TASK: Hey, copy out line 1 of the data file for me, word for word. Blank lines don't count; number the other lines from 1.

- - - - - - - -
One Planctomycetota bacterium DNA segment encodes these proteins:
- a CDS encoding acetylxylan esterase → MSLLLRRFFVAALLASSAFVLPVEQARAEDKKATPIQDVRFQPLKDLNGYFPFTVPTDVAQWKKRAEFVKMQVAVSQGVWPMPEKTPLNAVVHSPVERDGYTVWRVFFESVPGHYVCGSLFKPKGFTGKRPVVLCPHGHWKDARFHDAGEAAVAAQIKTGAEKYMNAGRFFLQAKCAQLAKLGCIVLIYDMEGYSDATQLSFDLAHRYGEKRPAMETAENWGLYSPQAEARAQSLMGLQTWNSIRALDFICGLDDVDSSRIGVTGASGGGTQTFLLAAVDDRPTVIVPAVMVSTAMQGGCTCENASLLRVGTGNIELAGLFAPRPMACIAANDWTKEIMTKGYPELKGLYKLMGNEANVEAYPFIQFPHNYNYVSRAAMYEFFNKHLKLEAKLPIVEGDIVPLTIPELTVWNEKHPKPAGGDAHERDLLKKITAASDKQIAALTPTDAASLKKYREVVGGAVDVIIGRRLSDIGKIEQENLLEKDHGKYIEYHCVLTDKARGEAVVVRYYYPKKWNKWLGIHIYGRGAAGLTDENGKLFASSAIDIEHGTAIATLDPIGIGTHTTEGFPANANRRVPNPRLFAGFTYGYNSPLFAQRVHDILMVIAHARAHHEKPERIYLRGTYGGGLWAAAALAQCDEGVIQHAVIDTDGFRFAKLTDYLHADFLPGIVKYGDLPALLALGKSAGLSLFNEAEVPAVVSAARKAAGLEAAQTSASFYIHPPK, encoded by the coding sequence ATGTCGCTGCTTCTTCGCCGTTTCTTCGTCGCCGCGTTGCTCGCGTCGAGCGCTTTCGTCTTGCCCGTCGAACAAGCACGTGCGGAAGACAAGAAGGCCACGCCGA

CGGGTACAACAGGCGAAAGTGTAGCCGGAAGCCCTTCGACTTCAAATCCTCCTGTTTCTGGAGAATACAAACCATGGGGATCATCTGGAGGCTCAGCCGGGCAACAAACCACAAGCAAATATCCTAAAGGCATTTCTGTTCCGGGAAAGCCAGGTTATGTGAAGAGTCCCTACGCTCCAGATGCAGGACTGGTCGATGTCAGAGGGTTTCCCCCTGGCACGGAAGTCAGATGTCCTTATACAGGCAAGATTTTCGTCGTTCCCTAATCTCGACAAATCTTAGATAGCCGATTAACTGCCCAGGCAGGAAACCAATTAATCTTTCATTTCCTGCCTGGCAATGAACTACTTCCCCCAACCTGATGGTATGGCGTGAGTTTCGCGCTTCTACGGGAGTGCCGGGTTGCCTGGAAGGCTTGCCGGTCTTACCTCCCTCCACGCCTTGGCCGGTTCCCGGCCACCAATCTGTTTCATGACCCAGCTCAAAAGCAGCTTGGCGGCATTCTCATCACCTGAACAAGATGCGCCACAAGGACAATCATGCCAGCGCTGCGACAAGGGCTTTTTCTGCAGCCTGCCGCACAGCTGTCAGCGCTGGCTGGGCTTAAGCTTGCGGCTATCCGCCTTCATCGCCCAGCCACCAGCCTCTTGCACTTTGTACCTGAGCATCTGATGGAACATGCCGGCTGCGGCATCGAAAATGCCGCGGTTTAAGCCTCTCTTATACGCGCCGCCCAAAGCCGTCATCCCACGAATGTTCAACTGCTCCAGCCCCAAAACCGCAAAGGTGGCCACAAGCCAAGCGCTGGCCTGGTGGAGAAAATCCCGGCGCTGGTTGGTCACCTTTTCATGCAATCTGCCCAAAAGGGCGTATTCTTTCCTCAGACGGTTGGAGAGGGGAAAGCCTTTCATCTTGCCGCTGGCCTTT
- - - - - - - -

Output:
One Planctomycetota bacterium DNA segment encodes these proteins: